The Big Interview with Jo Parkin

Jo Parkin is a Sustainable Procurement Director and Co-chair on the Sustainability Procurement Pledge board. In her Big Interview with Jess Hirst, she delves into how ESG has evolved as a key focus within the Procurement space and what we can do to drive these initiatives.

Tell us about your journey into Procurement

I started after graduation with a business degree, specialising in Procurement, and went into product development. Initially working within clothing, then health and beauty before transitioning into Procurement.

At what point in your procurement career did you shift into a more ESG

It was about three years ago. I have worked in a number of organisations across different sectors but mostly in financial services. I wanted a different challenge and a different journey and realised at that point that I could combine my passion for sustainability with my role within procurement. 

I got involved with an organisation called The Sustainable Procurement
Pledge. SPP is an International bottom-up and not-for-profit organisation for procurement professionals, academics, and practitioners driving awareness and knowledge on responsible sourcing practises. It was set up in 2019 by two of the most inspiring Procurement leaders, Thomas
Udesen and Bertrand Coqueret, who had wanted to empower Procurement professionals to be more sustainable and have the knowledge to drive changes required within their own supply chains.

Ultimately, we have one planet that needs significant change in a limited timeframe. It is estimated that global supply chain spend is $10-15 trillion a year and SPP’s vision is for all supply chains, across the world, to have embedded sustainable procurement practises by 2030.  

Seb Butt and I are the co-chairs of the UK Chapter of SPP and the branch for the Sustainable Procurement Pledge. It is worth just mentioning how amazing WSPD was this year. On 21st March we hosted 24 thought-provoking sessions over a 24-hour period. This year saw remarkable engagement with online attendance increasing by 20% and numerous in-person team viewing events that united procurement communities from across the globe. 

In my most recent sustainable procurement role, I have been leading Capita’s programme. embedding ESG within the supply chains. Capita is an interesting organisation because it supports clients from both the private and public sector. In my role I understood the ESG supply chain requirements across the spectrum of clients and sought to drive sustainability throughout the supply chain to meet client, investor and the organisation’s requirements.

Since being Co-Chair of the Sustainable Procurement Pledge, how has this changed the way in which you see Procurement?

I think the awareness of sustainability within Procurement functions has increased across countries and industries over the last three years which I have been delighted about. There is still so much to do but it is great to see more specific sustainable procurement roles within teams and hope that this will continue further.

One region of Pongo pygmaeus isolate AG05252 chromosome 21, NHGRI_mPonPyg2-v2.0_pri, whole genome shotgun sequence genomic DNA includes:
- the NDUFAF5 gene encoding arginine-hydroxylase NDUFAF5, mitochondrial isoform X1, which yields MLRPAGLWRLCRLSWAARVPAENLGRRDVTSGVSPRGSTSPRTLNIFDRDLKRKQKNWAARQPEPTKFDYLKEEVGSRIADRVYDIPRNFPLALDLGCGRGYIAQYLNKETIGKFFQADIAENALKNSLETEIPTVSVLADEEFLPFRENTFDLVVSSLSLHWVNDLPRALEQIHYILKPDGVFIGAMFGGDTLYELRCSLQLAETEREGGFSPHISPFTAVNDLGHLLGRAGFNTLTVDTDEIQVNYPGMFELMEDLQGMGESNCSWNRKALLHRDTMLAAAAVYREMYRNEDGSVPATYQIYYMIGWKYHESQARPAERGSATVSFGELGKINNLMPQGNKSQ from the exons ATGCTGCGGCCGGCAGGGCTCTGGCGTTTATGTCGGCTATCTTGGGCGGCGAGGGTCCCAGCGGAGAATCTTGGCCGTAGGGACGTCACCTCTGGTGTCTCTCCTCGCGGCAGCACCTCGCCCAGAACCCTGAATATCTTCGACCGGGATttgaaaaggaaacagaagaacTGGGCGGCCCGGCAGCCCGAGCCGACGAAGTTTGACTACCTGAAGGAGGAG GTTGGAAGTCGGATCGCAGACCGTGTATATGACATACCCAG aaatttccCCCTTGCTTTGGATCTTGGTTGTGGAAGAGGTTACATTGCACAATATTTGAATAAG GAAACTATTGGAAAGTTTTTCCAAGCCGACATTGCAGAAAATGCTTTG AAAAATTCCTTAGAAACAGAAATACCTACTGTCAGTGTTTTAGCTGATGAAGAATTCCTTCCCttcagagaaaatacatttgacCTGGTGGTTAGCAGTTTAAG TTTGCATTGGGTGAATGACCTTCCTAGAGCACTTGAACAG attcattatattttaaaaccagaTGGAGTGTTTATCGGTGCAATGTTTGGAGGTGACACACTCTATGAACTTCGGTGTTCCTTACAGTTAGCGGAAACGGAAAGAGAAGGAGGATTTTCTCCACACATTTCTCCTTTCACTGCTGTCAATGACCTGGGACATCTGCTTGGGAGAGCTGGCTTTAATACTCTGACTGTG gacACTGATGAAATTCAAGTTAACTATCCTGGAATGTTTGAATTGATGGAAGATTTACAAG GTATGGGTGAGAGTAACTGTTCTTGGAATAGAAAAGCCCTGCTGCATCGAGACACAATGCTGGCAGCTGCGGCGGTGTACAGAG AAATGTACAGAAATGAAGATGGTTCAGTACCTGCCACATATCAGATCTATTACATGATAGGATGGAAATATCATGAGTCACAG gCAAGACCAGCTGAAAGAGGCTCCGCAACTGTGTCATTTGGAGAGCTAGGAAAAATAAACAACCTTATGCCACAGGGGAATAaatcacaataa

Why do you think some companies struggle to adopt ESG measures and implement that sort of focus within the function?

Honestly, you are still competing for everything else that Procurement and organisation needs to do.

Within Procurement there are always budget and resource constraints, you have to be able to manage the team’s delivery. There are still risks and requirements of your supply chain as well as managing ESG. There is cost inflation, economic instability, supply chain disruptions, political unrest and war – all of which can slow down ESG investment. Some organisations struggle to start and I’ve seen a few get lost in the data – too busy baselining. It is very true what gets measured gets actioned but there is a fine line. If you spend too long gathering the data and creating the baseline, you have lost 6 months or 12 months or more in terms of actual progress you could be making.

What three things would you suggest a Procurement function initially looks at to
improve their ESG strategy?

I think a Procurement function is ideally placed to be a change agent within the organisation to increase the awareness, both within the team, but also wider and upwards.

If it isn’t on the agenda yet, be that change agent, be the voice upwards and wider across. The are increasing customers, employees and investors who want to focus on ESG so it should be on your board members’ radar. If it is not, there’s a starting point.

Secondly, understand your own supply chain, look at your own barriers – are you asking for unreasonable things from small and medium-sized enterprises? Do you require certifications when adherence might be enough? Are you asking for lots of data and baselining of information when actually slightly less, if they are a smaller business, may help you build those inclusive supply chains. Do you know where you want to be?

The third thing is from an SRM perspective. Talk to your suppliers – even if you don’t have all the answers today, you can at least open those conversations – add it to the agenda. Ask them what they are doing, ask them to work with you to make improvements. I think that is a universal capability within Procurement.

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